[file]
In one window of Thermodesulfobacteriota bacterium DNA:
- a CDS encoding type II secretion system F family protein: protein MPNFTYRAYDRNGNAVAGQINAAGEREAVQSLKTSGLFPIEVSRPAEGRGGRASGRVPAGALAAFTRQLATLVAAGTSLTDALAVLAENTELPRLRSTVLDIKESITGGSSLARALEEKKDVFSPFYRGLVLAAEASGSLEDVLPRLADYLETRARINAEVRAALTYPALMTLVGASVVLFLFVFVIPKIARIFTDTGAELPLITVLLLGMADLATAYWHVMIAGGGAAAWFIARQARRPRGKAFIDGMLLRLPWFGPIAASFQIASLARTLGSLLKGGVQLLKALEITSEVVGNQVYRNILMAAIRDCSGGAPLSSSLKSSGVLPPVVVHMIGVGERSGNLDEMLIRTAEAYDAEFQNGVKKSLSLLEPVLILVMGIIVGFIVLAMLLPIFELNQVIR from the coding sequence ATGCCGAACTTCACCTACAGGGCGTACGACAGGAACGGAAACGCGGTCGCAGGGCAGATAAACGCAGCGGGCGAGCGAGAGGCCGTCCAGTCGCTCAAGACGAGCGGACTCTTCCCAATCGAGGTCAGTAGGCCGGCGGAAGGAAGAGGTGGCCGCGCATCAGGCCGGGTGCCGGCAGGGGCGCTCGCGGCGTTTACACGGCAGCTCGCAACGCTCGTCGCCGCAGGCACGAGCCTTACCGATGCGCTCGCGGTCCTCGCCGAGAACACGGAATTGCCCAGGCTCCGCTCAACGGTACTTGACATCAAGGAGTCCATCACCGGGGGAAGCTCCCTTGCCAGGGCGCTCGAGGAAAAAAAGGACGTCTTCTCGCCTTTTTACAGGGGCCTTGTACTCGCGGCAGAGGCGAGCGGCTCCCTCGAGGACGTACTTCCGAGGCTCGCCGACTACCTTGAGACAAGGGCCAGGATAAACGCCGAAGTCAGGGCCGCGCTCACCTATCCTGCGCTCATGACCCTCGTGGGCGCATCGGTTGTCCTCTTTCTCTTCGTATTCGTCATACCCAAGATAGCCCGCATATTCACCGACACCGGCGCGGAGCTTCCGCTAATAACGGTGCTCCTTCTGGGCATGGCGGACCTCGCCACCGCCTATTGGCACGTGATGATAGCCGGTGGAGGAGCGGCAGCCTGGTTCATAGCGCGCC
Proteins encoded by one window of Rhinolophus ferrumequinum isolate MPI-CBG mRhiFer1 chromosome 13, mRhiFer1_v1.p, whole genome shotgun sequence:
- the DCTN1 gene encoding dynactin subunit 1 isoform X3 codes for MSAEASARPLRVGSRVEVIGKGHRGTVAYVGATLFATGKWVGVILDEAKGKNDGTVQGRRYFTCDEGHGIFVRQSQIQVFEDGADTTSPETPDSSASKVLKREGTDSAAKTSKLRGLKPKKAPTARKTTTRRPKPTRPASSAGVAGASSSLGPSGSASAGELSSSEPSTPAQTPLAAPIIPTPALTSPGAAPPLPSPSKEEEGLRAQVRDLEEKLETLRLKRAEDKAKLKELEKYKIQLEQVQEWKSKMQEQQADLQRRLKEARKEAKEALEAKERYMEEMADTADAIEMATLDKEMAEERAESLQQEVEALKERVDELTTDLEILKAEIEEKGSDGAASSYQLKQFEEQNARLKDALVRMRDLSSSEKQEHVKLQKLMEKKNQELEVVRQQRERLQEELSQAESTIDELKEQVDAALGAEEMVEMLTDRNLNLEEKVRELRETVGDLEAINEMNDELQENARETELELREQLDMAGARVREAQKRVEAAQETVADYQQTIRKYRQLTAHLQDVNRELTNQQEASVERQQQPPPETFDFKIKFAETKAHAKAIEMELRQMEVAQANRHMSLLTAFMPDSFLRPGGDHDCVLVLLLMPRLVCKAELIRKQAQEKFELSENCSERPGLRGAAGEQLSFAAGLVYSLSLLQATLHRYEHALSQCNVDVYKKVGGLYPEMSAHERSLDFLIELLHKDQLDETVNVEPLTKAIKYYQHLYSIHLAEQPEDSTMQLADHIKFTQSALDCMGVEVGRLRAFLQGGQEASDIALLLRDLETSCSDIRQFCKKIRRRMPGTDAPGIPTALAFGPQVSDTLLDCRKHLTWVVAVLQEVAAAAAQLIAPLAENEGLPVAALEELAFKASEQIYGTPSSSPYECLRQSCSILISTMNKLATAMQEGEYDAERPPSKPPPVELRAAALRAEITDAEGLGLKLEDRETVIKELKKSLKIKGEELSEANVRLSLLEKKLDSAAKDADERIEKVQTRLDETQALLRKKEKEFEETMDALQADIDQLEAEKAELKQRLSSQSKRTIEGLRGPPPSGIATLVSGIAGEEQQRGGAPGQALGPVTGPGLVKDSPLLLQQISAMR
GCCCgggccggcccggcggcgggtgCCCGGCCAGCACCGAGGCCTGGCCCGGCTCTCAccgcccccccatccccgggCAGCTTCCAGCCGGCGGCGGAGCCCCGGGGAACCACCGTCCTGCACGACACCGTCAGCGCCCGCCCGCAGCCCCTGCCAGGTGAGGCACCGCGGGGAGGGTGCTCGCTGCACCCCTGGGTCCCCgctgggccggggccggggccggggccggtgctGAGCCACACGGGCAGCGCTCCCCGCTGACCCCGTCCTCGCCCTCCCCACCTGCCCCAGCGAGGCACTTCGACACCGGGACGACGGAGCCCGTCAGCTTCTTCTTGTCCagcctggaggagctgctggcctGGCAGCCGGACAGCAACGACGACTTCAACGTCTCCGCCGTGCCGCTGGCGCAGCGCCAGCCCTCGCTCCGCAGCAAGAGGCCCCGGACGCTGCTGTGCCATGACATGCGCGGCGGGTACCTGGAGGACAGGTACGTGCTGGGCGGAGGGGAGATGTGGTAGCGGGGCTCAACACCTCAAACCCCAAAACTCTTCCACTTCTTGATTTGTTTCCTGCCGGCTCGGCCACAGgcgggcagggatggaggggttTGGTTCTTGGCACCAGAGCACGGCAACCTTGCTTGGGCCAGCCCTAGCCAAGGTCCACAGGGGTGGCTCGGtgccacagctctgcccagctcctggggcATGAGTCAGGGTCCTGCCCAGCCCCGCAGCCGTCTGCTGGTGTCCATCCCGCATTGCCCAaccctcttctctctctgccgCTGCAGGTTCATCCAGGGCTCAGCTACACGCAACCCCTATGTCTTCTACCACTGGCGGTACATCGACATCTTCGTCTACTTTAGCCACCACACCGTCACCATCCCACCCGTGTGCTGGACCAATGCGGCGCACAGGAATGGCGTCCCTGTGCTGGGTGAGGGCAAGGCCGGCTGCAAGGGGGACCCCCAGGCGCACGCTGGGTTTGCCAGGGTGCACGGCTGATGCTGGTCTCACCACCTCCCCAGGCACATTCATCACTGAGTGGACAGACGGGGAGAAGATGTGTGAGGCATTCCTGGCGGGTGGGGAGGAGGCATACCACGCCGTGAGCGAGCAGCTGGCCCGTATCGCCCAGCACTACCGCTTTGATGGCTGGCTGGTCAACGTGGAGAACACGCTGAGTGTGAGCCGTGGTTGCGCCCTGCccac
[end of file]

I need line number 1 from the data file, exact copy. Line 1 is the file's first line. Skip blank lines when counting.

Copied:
In one window of Thermodesulfobacteriota bacterium DNA: